• Reclaimed lumber is usually carefully de-nailed. Still, it is advisable to watch out for remaining nails, screws and staples. You hit one of those with the circular saw, and you will need to run to get a new saw blade.
  • Pay attention to the lumber dimensions. Take studs for instance. Today they measure 1 ½ by 3 ½ inches. Reclaimed studs from older buildings are typically bigger. I have found true 2 by 4 inch old growth, as well as 1 ¾ by 3 ¾ and 1 5/8 by 3 5/8 inch studs. It’s a good idea to match material dimensions.


  • I always check to see if the material is bent or warped. That is for salvaged materials as well as for new studs.

Some of the older studs are good quality, hard wood with dense growth rings. The disadvantage, if you will, is that they are also heavier to haul around. Some of the material is so hard that it is difficult to sink a framing nail or even a screw without pre-drilling. I think sturdy is the word that I am looking for…

I think it is fair to say that it takes more time to handle and prepare reclaimed lumber. But it doesn’t outweigh the fact that this is material that otherwise would have been destined for the landfill, and you can purchase it for cheap!


Framing frenzy

I got myself some reclaimed lumber by the truckload. Rather than having it sitting in the basement while I dance around the pile like musical chairs, let’s use it and put up some walls.

We got the basement perimeter walls framed out and got somewhat of a start on the interior wall framing. But there is a whole stack of interior framing left to do: The storage rooms, pantry, corridor and bathroom.

I mentioned (at least once) the salvaged framing lumber. But we also got some nice salvaged doors at the ReBuilding Exchange.

Another special piece, for which we had to search a little longer, is the stained glass panel between the bathroom and kitchen. The bathroom has ample light with two windows. We thought we could borrow some of the light for the kitchen, thus the stained glass panel atop the wall between the bathroom and kitchen.


It feels really good to see the garden unit shaping up.


Grinding away…

Our green rehab is going pretty smoothly, with some exceptions. For example, I got into trouble with the basement bathroom floor.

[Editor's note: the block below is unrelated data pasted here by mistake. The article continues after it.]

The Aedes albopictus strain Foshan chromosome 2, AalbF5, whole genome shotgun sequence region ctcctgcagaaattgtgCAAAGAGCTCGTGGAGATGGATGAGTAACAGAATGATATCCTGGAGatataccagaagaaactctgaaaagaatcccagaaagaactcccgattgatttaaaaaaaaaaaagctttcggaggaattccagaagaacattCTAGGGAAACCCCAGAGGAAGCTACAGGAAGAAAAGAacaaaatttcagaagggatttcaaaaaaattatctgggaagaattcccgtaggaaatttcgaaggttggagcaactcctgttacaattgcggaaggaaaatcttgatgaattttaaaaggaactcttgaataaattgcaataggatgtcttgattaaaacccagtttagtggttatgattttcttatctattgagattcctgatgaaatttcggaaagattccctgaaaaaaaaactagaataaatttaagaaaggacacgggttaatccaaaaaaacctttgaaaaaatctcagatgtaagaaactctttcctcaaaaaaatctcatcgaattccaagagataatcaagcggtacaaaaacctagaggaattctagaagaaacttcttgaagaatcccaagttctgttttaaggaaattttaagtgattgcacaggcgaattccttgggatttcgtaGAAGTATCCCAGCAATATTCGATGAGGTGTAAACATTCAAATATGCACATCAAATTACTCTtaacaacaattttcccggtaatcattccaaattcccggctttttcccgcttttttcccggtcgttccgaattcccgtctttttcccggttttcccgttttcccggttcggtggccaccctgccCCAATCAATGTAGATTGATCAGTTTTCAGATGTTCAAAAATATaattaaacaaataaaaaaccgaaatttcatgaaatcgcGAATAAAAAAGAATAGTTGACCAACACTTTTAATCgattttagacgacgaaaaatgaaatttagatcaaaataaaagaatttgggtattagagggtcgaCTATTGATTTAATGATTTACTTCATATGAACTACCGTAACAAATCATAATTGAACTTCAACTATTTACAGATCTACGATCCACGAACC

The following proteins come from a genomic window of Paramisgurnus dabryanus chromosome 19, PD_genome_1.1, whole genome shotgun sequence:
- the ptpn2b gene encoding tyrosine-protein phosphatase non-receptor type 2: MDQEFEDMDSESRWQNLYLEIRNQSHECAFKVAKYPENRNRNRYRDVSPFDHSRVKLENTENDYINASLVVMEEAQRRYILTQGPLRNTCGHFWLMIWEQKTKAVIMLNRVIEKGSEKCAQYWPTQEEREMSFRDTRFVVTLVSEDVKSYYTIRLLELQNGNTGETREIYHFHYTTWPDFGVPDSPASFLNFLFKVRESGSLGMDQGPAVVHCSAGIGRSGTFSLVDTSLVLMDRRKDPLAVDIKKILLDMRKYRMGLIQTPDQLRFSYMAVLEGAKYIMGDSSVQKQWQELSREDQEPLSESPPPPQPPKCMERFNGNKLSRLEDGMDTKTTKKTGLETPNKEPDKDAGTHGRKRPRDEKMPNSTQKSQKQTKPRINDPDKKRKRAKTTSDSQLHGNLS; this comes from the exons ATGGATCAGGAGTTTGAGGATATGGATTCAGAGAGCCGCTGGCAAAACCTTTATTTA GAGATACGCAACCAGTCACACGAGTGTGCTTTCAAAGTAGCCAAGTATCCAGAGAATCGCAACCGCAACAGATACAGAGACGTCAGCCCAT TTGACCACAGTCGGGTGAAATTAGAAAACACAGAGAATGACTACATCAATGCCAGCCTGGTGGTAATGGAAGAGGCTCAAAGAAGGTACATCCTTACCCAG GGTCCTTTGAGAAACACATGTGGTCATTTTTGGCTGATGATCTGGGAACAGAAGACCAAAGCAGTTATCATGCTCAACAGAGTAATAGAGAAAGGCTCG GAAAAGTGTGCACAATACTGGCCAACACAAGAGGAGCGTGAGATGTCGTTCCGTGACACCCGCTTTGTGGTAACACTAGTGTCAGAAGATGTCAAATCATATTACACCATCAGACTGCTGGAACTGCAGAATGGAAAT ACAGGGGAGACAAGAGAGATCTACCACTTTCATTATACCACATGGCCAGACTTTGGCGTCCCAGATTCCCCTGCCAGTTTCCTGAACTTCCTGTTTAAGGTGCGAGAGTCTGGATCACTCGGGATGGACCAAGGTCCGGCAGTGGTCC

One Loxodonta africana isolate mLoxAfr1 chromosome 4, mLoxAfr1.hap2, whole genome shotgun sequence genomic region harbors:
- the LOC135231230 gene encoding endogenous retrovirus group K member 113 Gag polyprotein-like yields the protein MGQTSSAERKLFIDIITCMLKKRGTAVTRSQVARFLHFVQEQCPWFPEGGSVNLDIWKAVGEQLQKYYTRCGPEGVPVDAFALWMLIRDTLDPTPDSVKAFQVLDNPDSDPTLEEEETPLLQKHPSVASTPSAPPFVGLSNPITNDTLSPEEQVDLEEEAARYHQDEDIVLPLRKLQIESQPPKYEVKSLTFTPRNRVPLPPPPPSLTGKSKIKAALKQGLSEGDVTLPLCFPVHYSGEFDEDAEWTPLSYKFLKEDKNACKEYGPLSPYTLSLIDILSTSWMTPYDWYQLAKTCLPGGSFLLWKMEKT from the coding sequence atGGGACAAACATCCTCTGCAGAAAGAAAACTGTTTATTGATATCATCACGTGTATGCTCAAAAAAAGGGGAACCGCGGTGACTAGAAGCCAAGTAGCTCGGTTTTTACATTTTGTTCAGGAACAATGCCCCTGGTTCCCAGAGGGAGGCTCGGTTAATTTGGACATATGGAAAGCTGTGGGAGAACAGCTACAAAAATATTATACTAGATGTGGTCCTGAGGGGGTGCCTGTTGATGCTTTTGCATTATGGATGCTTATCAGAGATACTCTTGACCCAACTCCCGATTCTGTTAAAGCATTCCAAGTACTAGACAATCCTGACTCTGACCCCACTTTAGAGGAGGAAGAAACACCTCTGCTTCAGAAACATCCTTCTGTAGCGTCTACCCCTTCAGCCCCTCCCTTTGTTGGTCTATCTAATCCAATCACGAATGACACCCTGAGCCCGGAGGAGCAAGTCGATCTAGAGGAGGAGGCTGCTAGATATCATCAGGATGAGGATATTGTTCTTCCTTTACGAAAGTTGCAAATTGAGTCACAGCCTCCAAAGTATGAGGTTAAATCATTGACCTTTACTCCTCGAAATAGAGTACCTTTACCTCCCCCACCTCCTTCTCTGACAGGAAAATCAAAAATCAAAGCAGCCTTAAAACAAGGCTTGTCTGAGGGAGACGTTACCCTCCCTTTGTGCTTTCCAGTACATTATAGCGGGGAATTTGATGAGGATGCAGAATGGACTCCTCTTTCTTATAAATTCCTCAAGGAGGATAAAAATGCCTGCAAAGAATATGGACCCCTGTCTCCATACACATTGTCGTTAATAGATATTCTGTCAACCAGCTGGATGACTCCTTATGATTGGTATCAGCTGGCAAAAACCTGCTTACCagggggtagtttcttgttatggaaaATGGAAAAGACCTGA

Our plan is to tile the entire bathroom floor and walk-in shower area. The floor in the shower area should pitch to a dedicated floor drain while the rest of the bathroom should pitch to a second floor drain. After some investigating and learning more about the tiling process, I determined that the pitch or slopes towards those two floor drains were insufficient.

If I had been aware of the tiling process at the time of the concrete pour, I could have paid more attention to the floor pitch and avoided the trouble all together. But that train has left the station.

One solution would have been to build up the floor with mortar substrate before tiling until I have the slopes I need. But that would have created an awkward step at the door and would have left me with less than the required seven and a half foot ceiling height.

The only option I have now is to grind down the concrete floor until I have the right slopes. It’s also the most cumbersome, time consuming and dusty option.

I found myself a handheld concrete floor grinder with a diamond blade at a local equipment rental store. It comes with a shop-vac connection to suck up some of the dust, which helps a little.

I got to the floor pitch I need, but next time (if there is a next time) I will take the easy road and make sure to get the correct slopes while the concrete is fresh. That may only take 15 minutes, and not a full day of grinding.

Can you tell that I had a really fun day?